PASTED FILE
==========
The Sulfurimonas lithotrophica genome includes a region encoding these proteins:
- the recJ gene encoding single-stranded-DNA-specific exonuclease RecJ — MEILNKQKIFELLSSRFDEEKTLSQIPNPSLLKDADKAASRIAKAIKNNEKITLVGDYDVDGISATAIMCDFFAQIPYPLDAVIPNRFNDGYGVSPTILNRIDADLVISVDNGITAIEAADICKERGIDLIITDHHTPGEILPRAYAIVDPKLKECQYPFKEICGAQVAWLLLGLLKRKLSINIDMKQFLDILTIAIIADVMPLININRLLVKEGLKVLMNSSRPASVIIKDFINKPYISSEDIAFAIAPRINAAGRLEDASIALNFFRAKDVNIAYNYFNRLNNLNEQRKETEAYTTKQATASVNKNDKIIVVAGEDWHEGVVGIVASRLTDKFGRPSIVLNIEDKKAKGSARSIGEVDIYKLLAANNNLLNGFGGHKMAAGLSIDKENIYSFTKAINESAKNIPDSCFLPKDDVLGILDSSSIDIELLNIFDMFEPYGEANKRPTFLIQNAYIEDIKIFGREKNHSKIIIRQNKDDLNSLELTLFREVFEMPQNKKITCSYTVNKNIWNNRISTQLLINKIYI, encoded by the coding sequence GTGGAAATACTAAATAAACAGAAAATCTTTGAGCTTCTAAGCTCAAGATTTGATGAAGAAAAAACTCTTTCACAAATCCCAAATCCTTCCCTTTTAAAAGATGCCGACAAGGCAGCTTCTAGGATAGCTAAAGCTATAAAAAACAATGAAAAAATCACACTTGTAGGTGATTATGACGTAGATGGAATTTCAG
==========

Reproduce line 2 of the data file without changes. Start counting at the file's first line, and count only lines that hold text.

- the recJ gene encoding single-stranded-DNA-specific exonuclease RecJ — MEILNKQKIFELLSSRFDEEKTLSQIPNPSLLKDADKAASRIAKAIKNNEKITLVGDYDVDGISATAIMCDFFAQIPYPLDAVIPNRFNDGYGVSPTILNRIDADLVISVDNGITAIEAADICKERGIDLIITDHHTPGEILPRAYAIVDPKLKECQYPFKEICGAQVAWLLLGLLKRKLSINIDMKQFLDILTIAIIADVMPLININRLLVKEGLKVLMNSSRPASVIIKDFINKPYISSEDIAFAIAPRINAAGRLEDASIALNFFRAKDVNIAYNYFNRLNNLNEQRKETEAYTTKQATASVNKNDKIIVVAGEDWHEGVVGIVASRLTDKFGRPSIVLNIEDKKAKGSARSIGEVDIYKLLAANNNLLNGFGGHKMAAGLSIDKENIYSFTKAINESAKNIPDSCFLPKDDVLGILDSSSIDIELLNIFDMFEPYGEANKRPTFLIQNAYIEDIKIFGREKNHSKIIIRQNKDDLNSLELTLFREVFEMPQNKKITCSYTVNKNIWNNRISTQLLINKIYI, encoded by the coding sequence GTGGAAATACTAAATAAACAGAAAATCTTTGAGCTTCTAAGCTCAAGATTTGATGAAGAAAAAACTCTTTCACAAATCCCAAATCCTTCCCTTTTAAAAGATGCCGACAAGGCAGCTTCTAGGATAGCTAAAGCTATAAAAAACAATGAAAAAATCACACTTGTAGGTGATTATGACGTAGATGGAATTTCAG